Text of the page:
1 (more) thing every investor needs to know about debt

I wrote an article earlier today about the importance of examining the size of a company’s debt. The other side of the debt coin is a company’s ability to repay. Some businesses, like Telstra Corporation Ltd (ASX: TLS), can run up large debts because their ability to repay those debts is very strong.

Here’s two quick ways to look at a company’s ability to repay its debt:

Interest cover ratio

A common way to measure a company’s ability to cover its finance costs is through the ‘interest cover’ ratio, which is generally Earnings Before Interest (EBIT) divided by interest payments. Most companies report EBIT and finance costs so you can just hit ctrl + F and search for these in the latest annual report.

In keeping with the previous article, I’ll use Woolworths Limited (ASX: WOW) as my example. In the most recent half year, Woolworths reported EBIT of $1,301 million. It paid $113.5 million in finance costs, giving it an interest cover of 11.46 times, which is quite decent.

However, Woolworths does not report the interest cover ratio. Since it also has hybrid notes to account for, it uses something called the ‘service cover ratio’ which is EBIT divided by net financing costs and hybrid notes interest. It’s basically the same thing, and its service cover ratio is 10.13 times.

Fixed charges ratio

Another effective ratio is ‘fixed charges cover’, which reflects how many times over a company could pay its rent and finance costs from its Earnings Before Interest, Tax, Depreciation, and Amortisation (EBITDA).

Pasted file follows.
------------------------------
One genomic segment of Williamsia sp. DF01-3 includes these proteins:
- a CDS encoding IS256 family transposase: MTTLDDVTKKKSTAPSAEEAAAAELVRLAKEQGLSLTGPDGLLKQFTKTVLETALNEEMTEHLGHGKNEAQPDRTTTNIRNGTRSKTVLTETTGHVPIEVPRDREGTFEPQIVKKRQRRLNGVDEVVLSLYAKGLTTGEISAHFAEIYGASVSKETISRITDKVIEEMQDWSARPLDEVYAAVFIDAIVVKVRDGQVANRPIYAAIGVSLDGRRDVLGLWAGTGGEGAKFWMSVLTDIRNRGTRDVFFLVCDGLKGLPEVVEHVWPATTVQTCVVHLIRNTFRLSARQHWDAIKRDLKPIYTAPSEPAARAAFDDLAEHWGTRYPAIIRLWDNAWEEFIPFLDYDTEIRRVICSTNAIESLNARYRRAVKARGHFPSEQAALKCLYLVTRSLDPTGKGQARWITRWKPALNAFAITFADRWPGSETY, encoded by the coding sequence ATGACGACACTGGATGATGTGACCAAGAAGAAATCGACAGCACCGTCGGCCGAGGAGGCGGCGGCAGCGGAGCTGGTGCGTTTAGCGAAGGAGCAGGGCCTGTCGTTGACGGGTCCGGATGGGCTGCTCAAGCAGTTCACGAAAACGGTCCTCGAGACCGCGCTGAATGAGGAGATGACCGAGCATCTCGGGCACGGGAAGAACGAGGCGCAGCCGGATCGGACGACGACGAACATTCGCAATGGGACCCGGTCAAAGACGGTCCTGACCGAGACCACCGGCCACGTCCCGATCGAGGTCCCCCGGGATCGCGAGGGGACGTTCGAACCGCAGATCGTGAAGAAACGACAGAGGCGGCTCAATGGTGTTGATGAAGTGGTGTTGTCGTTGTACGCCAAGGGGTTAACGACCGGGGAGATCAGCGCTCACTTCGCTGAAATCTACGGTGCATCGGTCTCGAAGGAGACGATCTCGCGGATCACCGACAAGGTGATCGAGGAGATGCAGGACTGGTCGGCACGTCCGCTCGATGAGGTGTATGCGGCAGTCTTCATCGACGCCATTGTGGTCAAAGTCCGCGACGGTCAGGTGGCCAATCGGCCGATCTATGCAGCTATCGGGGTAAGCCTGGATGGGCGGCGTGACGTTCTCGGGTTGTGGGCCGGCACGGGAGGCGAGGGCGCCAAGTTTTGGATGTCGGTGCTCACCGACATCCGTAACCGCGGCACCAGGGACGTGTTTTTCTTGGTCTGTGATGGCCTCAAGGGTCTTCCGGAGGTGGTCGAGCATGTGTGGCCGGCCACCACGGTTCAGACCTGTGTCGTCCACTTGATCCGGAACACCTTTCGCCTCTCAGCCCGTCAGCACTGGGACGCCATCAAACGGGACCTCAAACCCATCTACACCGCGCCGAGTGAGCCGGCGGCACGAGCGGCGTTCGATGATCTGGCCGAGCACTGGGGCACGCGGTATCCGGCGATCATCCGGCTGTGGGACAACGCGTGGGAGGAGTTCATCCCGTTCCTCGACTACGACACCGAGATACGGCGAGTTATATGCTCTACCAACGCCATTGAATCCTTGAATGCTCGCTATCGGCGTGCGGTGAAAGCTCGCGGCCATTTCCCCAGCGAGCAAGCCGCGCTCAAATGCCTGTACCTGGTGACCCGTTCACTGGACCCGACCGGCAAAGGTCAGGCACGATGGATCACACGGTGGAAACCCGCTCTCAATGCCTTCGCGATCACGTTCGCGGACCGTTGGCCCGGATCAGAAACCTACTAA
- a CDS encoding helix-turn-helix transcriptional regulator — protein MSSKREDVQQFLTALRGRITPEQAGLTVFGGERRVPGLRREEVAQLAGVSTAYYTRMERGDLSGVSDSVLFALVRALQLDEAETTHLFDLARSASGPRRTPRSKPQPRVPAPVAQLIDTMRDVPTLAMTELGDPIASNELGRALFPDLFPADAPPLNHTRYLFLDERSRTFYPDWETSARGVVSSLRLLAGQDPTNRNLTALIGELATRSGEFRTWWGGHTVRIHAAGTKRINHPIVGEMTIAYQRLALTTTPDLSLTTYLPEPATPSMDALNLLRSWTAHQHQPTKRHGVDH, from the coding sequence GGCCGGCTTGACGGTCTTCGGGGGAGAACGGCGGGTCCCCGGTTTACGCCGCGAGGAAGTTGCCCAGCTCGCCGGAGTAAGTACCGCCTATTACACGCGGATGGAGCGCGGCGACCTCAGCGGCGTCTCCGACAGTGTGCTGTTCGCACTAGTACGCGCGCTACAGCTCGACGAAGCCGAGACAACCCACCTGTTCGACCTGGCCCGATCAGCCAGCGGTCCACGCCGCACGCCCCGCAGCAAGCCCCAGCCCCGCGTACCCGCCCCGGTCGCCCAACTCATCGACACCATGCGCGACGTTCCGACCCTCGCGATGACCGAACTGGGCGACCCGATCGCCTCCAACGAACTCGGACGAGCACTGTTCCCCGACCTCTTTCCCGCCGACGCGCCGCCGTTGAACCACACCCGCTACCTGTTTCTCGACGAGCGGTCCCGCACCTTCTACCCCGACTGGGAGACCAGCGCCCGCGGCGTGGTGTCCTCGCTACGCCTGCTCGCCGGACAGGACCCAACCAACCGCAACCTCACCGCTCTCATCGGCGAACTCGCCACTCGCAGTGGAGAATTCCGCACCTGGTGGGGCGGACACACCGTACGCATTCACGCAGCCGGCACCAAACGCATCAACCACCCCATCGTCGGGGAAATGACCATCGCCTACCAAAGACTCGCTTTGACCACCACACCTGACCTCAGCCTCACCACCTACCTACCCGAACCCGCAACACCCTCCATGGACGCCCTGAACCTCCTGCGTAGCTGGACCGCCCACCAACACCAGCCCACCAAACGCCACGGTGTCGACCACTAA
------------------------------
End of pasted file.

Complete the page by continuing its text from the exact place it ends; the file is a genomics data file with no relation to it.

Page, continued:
Woolworths uses EBITDAR (R for ‘Rent’) and has a fixed charges cover of 2.4x. This means that the company could pay the equivalent of 2.4x its current rent and interest payments every year, giving it a margin of safety in hard times.

There are other metrics that are useful, including some that revolve around cash flow. These can be useful if some of a company’s earnings come from non-cash items, such as the revaluation of property. In that situation, a property company can report attractive earnings from property price increases that can make its ability to repay debt – as measured by fixed charges/interest cover ratio – look better than it is. Often management in these companies will specifically exclude these types of benefits or expenses from the ratios, but be sure to check.

The bottom line

Most companies report one variation or another of their ability to repay debt. Sometimes they prefer to focus on reporting the size of the debt (e.g. ‘gearing’) and other times they’ll use a coverage ratio like the ones above.

There are many things that can affect debt ratios, such as one-off expenses or non-cash adjustments (like property revaluation) which management may or may not account for in their calculations.  It is never wrong to calculate these metrics for yourself. At least if your answer doesn’t jibe with what the company is reporting, you’ll know to seek further explanation or a second opinion before making an investment decision.

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